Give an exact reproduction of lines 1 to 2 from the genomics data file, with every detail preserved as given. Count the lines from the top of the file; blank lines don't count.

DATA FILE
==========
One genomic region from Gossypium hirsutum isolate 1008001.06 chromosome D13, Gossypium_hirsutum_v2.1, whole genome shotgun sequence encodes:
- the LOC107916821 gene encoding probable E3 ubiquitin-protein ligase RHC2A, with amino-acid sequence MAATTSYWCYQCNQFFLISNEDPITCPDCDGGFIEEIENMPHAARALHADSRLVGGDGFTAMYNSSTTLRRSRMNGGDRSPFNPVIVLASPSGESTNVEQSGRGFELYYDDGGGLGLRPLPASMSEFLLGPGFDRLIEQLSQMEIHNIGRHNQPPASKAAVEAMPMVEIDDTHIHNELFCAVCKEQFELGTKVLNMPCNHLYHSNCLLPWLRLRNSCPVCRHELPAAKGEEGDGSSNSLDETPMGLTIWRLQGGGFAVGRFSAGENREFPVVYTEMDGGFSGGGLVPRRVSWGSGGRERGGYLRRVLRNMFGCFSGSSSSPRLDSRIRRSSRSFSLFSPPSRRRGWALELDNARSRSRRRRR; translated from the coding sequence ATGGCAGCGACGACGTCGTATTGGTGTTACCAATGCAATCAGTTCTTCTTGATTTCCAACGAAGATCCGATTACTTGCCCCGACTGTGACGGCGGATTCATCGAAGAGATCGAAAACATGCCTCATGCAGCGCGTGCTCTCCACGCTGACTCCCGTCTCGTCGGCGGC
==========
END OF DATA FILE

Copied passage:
One genomic region from Gossypium hirsutum isolate 1008001.06 chromosome D13, Gossypium_hirsutum_v2.1, whole genome shotgun sequence encodes:
- the LOC107916821 gene encoding probable E3 ubiquitin-protein ligase RHC2A, with amino-acid sequence MAATTSYWCYQCNQFFLISNEDPITCPDCDGGFIEEIENMPHAARALHADSRLVGGDGFTAMYNSSTTLRRSRMNGGDRSPFNPVIVLASPSGESTNVEQSGRGFELYYDDGGGLGLRPLPASMSEFLLGPGFDRLIEQLSQMEIHNIGRHNQPPASKAAVEAMPMVEIDDTHIHNELFCAVCKEQFELGTKVLNMPCNHLYHSNCLLPWLRLRNSCPVCRHELPAAKGEEGDGSSNSLDETPMGLTIWRLQGGGFAVGRFSAGENREFPVVYTEMDGGFSGGGLVPRRVSWGSGGRERGGYLRRVLRNMFGCFSGSSSSPRLDSRIRRSSRSFSLFSPPSRRRGWALELDNARSRSRRRRR; translated from the coding sequence ATGGCAGCGACGACGTCGTATTGGTGTTACCAATGCAATCAGTTCTTCTTGATTTCCAACGAAGATCCGATTACTTGCCCCGACTGTGACGGCGGATTCATCGAAGAGATCGAAAACATGCCTCATGCAGCGCGTGCTCTCCACGCTGACTCCCGTCTCGTCGGCGGC